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A Handled Wooden Bench Plane

I learned a lot from building my first plane - a more traditionally made coffin smoother - and wanted to continue that education.  That plane was merely a prototype... made specifically to see what it takes to make one.  Now, it's time to try the real thing.  A word of warning - I'm going to be documenting (read - writing mind-boggling amounts of B.S. about) this plane pretty extensively - so this project will take up several pages.  If  that scares you (and it should...) then turn away now.  The rest of us will wait until you leave the room to continue...
As always - text presented in this format came later, with hindsight - or through other's prodding.  Usually, I'm pointing something out that I either missed, should have done differently (or want to on the next), or just want to make the reader aware of something.  I  may add more comments such as this later, when I've had more time to reflect on the project.
A lot of this stuff was covered in the other thing I did on the coffin smoother (and some that isn't in this one).  If you're really interested, you could read that one as a precursor to this one, but I'll try not to make this one too painful if you haven't.  If you have, my apologies.  It is, unfortunately, about 10 pages of rambling, so you have been warned!
Starting Out - Great Granddad's Plane

Here is the original inspiration for making a wooden plane, my great grandfather's plane - one of only two tools I have of his (the other being another plane - a wooden jointer missing the iron and wedge).  Salvaged from a fallen down barn, it's in pretty rough shape:

It was manufactured by the Auburn Tool Company - and I would date it from between 1885 and 1935.  That's as close as I can get, with what information I have on him - the years he was working back in North Dakota.  I know he was working up to  the mid-thirties, because Dad remember him using a power saw for the very first and last time in his life.  A circular saw powered off of a tractor to make cuts for rafters on a barn.

Designing the New Plane

 Since the iron is coming from an existing plane - it makes a bit of sense that I can use that plane for some of the dimensions of the mortise, and width of the plane.  I'm going to be diverging quite a bit from the design of the original, though I can still use the measurements for the throat.  The plane I have in mind will be laminated from several pieces - with a purpleheart "core" sandwiched on the outside by beech, with a beech tote set into a razee style heel.

This will accomplish a couple of things, hopefully.  First,  I won't have to find any thick wood (which is difficult at best, and expensive) - I can just use glued up 4/4 stock.  Second - I won't have to chop out all of the wood for the mortise - just cut it on the chop saw and glue it in between pieces of beech.  And third - it should present an opportunity for introducing a little bit of style.  We'll have to see on that, though.

The wood for great granddad's plane is a square chunk of beech, about 2-7/8" square, and the iron is 2-1/4" wide.  The final width  of the plane I'm making will be the same as the original, as it is determined by the width of the iron.  I won't be working to finished height at first, for reasons that will become clear when I get to them, so the initial height of the plane will  remain at 2-7/8" for now.  The final height of the plane will be 2-1/2", when I do get there.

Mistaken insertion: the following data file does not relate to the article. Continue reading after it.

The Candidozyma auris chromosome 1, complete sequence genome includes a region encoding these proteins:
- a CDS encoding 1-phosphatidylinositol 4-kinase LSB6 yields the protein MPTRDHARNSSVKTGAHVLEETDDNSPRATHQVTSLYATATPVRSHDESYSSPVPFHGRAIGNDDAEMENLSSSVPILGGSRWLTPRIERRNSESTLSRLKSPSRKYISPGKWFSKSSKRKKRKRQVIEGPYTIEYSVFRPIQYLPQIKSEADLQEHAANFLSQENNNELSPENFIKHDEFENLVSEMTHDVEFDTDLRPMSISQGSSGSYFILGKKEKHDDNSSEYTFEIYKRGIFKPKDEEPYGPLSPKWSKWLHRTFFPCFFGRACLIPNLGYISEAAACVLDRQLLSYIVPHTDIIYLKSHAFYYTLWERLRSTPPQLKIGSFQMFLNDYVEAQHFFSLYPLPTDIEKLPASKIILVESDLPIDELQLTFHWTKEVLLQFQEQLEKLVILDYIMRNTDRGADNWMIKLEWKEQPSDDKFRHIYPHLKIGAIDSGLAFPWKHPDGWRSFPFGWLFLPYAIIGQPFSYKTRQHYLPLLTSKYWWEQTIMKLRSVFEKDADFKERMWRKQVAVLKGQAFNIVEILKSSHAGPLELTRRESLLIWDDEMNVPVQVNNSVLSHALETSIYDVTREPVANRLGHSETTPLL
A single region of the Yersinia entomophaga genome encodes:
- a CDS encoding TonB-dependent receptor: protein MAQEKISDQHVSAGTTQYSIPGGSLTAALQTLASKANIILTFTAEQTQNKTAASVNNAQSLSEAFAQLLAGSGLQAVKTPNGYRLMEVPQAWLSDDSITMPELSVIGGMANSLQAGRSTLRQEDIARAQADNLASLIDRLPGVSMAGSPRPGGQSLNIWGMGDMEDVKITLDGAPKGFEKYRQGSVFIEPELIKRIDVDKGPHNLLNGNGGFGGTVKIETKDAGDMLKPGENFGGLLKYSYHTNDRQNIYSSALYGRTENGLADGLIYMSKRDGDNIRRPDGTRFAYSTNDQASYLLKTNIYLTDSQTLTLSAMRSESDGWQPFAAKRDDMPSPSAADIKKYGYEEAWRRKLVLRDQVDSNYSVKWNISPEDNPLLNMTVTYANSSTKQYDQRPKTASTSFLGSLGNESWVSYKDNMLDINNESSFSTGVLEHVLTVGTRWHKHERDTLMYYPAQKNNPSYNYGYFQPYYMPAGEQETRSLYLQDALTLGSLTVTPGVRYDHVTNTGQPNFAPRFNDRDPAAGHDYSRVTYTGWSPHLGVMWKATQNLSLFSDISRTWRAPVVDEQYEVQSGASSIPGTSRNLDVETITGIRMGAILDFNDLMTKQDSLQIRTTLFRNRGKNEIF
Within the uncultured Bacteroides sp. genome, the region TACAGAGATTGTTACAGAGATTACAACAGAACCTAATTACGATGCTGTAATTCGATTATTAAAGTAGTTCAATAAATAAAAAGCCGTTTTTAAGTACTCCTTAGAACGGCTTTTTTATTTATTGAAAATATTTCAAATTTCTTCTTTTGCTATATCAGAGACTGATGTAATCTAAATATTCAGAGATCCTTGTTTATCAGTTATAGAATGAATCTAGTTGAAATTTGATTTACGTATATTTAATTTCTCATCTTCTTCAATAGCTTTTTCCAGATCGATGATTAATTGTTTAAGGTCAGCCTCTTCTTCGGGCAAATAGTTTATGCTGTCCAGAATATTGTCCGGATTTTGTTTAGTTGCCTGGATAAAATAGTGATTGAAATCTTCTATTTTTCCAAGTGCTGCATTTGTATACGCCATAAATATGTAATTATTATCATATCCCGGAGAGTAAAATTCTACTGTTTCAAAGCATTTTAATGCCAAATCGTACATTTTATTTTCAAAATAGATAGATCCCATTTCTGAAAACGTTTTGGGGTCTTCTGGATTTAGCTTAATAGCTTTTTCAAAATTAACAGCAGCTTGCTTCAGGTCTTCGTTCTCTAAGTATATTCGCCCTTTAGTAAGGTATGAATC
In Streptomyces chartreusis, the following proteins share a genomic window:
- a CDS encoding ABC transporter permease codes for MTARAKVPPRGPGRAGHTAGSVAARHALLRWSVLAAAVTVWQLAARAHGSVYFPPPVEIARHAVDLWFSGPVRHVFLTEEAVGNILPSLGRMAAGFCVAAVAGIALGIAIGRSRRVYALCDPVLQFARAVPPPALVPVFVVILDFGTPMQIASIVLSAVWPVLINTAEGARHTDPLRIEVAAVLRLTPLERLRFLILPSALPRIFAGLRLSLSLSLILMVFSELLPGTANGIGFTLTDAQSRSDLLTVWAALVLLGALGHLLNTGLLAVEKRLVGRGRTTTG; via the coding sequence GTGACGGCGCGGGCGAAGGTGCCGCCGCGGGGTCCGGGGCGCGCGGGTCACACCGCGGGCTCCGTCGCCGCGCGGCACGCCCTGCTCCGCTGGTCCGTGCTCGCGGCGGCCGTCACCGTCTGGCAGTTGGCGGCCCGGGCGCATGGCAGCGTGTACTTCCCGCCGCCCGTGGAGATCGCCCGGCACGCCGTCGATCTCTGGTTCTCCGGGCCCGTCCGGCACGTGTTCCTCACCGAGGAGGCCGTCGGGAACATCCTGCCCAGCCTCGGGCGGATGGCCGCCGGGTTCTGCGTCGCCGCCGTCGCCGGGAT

The width of the center piece of purple heart is going to be 1-3/4" - determined by the widthe between the shoulders that hold the wedge in place, as seen below:

This basically means all the cutting I'll be doing will be done in the beech sides.

The Design of the Throat

Before we get too deep into this discussion - Let's see just what it is that we are going to do, first by getting a good look at the original:

To help clear that up just a bit - here's the cutaway model I did for the previous plane, and I've added the names of the parts of the plane I'm going to be working on to help clarify what I'm talking about.

When referring to the throat, it is essentially referring to the opening itself - the terms above are referring to the adjacent surfaces within the mortised opening (throat).  The "toe" of the plane is the front of the plane, and the "heel" is the back.  

The basic shape of the throat is exactly the same as the first smoother, only the width (because the blade is wider) will change - and the angles will remain the same as with the last plane.  This is the classic throat design for a bench plane, using a "York" pitch of 50 degrees for the bed.  Other options include a Common Pitch (45 degrees) which is more suitable for softwoods, Cabinet or Half Pitch (60 degrees) which is generally only found on molding planes, and Middle Pitch (55 degrees) which is suited for curly or troublesome woods.

On that plane, it was essentially one block of wood, and I chopped the throat of the plane out with chisels - a pretty traditional approach for planes of the nineteenth century.  I thought that taking advantage of modern day glues and see if I could use a laminating process to my advantage, hopefully saving a bit of labor.



I am Thirugnanam from Chennai,India. my hobby is in various Titles. I want to do some wood work in my home.

I gone through your article on the hand wood plane.You have given wide and step by step information.
Thank you.